Academic journal article Contemporary Economic Policy

Expansionary versus Contractionary Government Spending

Academic journal article Contemporary Economic Policy

Expansionary versus Contractionary Government Spending

Article excerpt


In response to the global financial crisis, G20 governments implemented unprecedented fiscal stimulus measures aimed at sustaining aggregate demand to bolster national income and employment. Entailing a mix of new public expenditure, tax cuts, and income transfers, fiscal stimulus of any kind was presumed countercyclical and was credited with saving the world from another Great Depression. Many governments, especially in the Organisation for Economic Co-operation and Development (OECD) region, subsequently reversed fiscal stances via controversial austerity measures involving government spending cuts and tax rises due to rising concerns about consequent high budget deficits and the sustainability of public debt levels. In what way, and by how much, fiscal activism affects national income remains a contentious topic of central importance to macroeconomic policy.

The expansive recent literature on deploying fiscal policy as a countercyclical instrument centers on measuring the size of fiscal multipliers for different budgetary instruments and time frames. If multipliers are greater than unity, fiscal stimulus is deemed an effective countercyclical policy instrument since public spending expands economic activity and output by more than the initial public spending increase. Yet if multipliers are negative due to private consumption or investment crowding out effects, or to significant expenditure leakage via imports, "fiscal stimulus" becomes a misnomer since fiscal policy is then procyclical.

A range of theoretical approaches and econometric techniques, mostly vector autoregression (VAR), have yielded mixed results for fiscal multipliers, with estimates varying widely across economies and through time. Some find fiscal multipliers greater than unity, while others do not. See, for instance, Tagkalakis (2008), Makin (2009), Mountford and Uhlig (2009), Auerbach, Gale, and Harris (2010), Cogan et al. (2010), Coleman (2010), Monacelli, Perotti, and Tri-gari (2010), Romer and Romer (2010), Barro and Redlick (2011), Ramey (2011), Woodford (2011), Corsetti, Meier, and Muller (2012), Ravn, Schmitt-Grohe, and Uribe (2012), and Makin (2013). A growing literature also links the effectiveness of government spending as a countercyclical tool to the state of the business cycle (Auerbach and Gorodnichenko 2012; Blanchard and Leigh 2013) and to loan market conditions, including credit frictions (Carillo and PoiIly 2013; Fernandez-Villaverde 2010; Melina and Villa 2013).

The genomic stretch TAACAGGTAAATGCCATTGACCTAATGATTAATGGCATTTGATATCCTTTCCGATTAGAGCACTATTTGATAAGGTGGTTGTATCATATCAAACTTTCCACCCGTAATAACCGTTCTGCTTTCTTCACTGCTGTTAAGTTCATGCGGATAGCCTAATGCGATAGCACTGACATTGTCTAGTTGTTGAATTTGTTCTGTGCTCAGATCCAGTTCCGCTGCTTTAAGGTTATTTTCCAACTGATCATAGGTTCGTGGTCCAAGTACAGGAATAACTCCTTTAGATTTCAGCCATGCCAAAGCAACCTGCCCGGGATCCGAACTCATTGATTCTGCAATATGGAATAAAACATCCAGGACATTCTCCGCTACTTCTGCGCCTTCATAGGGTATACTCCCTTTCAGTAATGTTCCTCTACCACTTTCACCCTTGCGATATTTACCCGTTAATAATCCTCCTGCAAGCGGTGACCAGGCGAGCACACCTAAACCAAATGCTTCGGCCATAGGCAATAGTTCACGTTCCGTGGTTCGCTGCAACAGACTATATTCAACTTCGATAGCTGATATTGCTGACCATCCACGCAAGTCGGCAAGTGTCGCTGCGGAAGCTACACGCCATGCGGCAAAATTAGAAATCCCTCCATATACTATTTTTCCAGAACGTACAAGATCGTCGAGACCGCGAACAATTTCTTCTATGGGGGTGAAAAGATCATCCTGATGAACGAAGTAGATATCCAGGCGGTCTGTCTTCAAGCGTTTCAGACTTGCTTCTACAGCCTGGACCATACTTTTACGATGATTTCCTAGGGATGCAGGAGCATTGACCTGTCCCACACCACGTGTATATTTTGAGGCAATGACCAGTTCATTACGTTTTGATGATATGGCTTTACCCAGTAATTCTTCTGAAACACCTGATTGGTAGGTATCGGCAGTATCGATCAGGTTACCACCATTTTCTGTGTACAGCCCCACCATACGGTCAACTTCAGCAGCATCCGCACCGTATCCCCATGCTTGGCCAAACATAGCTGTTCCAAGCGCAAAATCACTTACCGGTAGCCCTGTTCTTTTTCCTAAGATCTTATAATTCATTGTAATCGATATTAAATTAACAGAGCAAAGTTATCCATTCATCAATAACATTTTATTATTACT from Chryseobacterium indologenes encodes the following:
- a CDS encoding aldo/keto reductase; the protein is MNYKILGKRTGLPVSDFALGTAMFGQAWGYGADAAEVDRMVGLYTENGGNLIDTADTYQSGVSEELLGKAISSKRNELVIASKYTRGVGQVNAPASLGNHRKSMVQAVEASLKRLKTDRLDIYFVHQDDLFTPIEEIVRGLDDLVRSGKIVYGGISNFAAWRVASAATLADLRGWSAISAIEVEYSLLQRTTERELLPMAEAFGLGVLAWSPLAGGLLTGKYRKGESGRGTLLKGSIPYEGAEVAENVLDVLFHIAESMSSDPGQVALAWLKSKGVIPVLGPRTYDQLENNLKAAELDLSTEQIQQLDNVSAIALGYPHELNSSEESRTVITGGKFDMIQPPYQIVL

To date relatively little has been made of the difference between public consumption and public investment expenditure, and even less of the subsequently defined distinction between productive and unproductive public investment spending. The effects of government investment on the macroeconomy have however been investigated in the real business cycle literature, for instance in an early paper by Baxter and King (1993), while more recently Leeper, Walker, and Yang (2010) have examined the macroeconomic effects of time-to-build lags and investment productivity.

Despite increased globalization of most economies over recent decades, this literature has mainly focused on closed economy effects, ignoring the important distinction between gross domestic product (GDP) and gross national income (GNI) for highly open economies with significant international investment positions.

Economies' international investment positions (11Ps) vary widely around the world. Those with notable net asset positions include Singapore (+224%), (1) Switzerland (+136%), Norway (+96%), Japan (+56%), Germany (+41%), China (+37%), while those with notable net liability positions include the United Kingdom (-35%), United States (-17%), Mexico (-37%), Brazil (-38%), Australia (-65%), New Zealand (-90%), Portugal (-117%), Ireland (-96%), Greece (-114%), and Spain (-93%). These sizeable IIPs imply that significant divergences can arise between measures of a country's GDP and GNI to the extent that relative country rankings in comparative league tables can change (OECD 2005). …

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